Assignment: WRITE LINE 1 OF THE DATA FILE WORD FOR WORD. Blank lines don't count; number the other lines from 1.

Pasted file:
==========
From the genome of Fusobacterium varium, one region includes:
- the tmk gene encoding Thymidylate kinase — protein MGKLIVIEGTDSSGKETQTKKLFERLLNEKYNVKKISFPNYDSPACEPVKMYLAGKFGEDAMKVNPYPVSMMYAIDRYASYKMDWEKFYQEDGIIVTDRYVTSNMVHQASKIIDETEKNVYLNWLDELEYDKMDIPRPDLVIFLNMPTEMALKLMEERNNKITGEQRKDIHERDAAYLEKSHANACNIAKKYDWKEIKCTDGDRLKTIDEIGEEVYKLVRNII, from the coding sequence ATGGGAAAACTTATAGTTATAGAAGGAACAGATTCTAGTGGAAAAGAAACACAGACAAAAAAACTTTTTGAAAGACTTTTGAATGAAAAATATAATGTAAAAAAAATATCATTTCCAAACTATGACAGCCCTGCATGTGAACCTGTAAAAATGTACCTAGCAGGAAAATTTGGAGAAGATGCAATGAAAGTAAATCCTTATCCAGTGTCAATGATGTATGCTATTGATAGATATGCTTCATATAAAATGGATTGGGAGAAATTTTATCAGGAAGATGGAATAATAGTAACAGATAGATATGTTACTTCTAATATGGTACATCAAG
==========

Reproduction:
From the genome of Fusobacterium varium, one region includes: